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Timely, Responsible Budget Sent to the Governor
This week, lawmakers sent Governor Wolf an on-time, fiscally responsible state spending plan. In sharp contrast to last year’s protracted budget impasse, the Governor is expected to sign the bill into law soon.
The budget made education a top priority, boosting basic education funding by $200 million, pre-K by $25 million, special education by $20 million and Head Start by $5 million. The new education dollars will be driven out to school districts based on the new funding formula developed by lawmakers over the past several years with input from teachers, school administrators, school board members and education advocates.
Funding for agriculture and higher education also received increases. The Department of Agriculture’s budget was boosted by 5 percent, and funding for colleges was increased by 2.5 percent. An additional $15 million was allocated to combat the opioid and heroin addiction crisis.
While I was pleased to join lawmakers from both sides of the aisle to support a bipartisan budget compromise, the spending plan also showed the importance of addressing the pension crisis. Nearly half of all new money in the budget was devoted to required payments for public employee pensions. Addressing this funding crisis is absolutely necessary in order to protect the financial wellbeing of our schools and our Commonwealth.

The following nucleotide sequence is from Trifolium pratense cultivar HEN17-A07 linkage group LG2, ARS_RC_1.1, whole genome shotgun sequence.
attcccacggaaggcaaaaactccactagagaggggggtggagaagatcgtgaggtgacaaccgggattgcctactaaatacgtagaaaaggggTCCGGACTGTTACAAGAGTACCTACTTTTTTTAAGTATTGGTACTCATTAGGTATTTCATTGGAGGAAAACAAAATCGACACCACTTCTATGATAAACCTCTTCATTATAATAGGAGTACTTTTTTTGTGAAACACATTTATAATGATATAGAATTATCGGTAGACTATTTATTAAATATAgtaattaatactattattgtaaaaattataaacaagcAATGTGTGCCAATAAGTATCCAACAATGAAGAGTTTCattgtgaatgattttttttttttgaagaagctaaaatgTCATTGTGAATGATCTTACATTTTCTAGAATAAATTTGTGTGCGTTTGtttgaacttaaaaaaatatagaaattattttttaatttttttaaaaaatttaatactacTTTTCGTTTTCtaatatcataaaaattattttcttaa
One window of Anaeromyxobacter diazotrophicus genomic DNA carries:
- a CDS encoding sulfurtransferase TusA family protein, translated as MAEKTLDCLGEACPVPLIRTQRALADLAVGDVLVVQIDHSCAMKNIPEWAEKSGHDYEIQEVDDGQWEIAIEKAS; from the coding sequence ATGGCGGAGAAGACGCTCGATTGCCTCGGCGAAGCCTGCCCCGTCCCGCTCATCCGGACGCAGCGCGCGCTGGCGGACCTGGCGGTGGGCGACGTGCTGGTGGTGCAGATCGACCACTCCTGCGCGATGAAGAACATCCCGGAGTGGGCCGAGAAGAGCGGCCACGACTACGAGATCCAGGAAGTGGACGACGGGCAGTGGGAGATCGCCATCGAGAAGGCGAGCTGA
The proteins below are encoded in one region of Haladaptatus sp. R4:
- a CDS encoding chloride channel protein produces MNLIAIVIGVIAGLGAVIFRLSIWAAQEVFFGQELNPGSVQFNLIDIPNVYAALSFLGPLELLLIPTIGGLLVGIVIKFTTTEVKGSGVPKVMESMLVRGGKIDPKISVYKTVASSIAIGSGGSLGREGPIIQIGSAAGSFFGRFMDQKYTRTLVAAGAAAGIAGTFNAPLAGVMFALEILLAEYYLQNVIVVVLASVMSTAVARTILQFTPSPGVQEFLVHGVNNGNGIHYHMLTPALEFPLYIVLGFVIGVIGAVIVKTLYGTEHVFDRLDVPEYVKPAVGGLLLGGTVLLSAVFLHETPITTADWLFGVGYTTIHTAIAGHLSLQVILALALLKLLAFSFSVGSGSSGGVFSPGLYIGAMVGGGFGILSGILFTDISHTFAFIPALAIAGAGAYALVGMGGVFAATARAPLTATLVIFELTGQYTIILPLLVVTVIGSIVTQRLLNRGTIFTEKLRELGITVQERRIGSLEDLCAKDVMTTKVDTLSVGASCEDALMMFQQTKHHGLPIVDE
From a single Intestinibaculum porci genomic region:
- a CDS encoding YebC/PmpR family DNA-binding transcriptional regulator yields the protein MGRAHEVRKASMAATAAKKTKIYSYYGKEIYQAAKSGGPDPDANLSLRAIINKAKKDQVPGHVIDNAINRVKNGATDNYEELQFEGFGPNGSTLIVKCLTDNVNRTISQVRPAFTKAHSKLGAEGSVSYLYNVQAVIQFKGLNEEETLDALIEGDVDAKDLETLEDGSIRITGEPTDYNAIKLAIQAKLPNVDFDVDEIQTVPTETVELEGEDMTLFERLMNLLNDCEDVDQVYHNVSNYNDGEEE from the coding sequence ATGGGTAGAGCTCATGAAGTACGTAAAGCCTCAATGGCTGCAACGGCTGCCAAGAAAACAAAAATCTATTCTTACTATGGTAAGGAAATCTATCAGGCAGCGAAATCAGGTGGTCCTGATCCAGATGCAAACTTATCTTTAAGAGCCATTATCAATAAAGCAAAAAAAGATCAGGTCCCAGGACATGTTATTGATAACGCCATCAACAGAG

More information on the budget is available here.
Senate Panel Approves Bill to Help School Districts Share Costs, Responsibilities
As the cost of public education continues to rise, it is critical for school districts to explore every option to save taxpayer dollars and limit property tax increases. The Senate Education Committee gave unanimous approval this week to legislation I introduced to allow school districts to enter into partnerships to perform routine administrative functions.
Senate Bill 1332 authorizes school districts to enter into an agreement to share administrative personnel, including superintendents, business administrators, office personnel and management. Other services, such as transportation, maintenance, purchasing and technology resources, could be shared between districts. The Department of Education would be responsible for offering technical assistance to participating school districts and to develop a grant program to support ongoing partnerships.
The legislation was inspired by the recent decision by two Lancaster County school districts to share a superintendent next year in order to cut costs. This is exactly the kind of innovative thinking that we need to help stem the tide of growing education costs.
Local Transportation Updates Available Online
Throughout the region, a number of road and bridge construction projects are either already underway or in the planning stages. I recently created a transportation update page on my website to give local residents the most up-to-date information on local infrastructure projects, including proposed schedules, costs and detours for larger projects.
More information on transportation projects of local interest is available here.
Senate Box 203036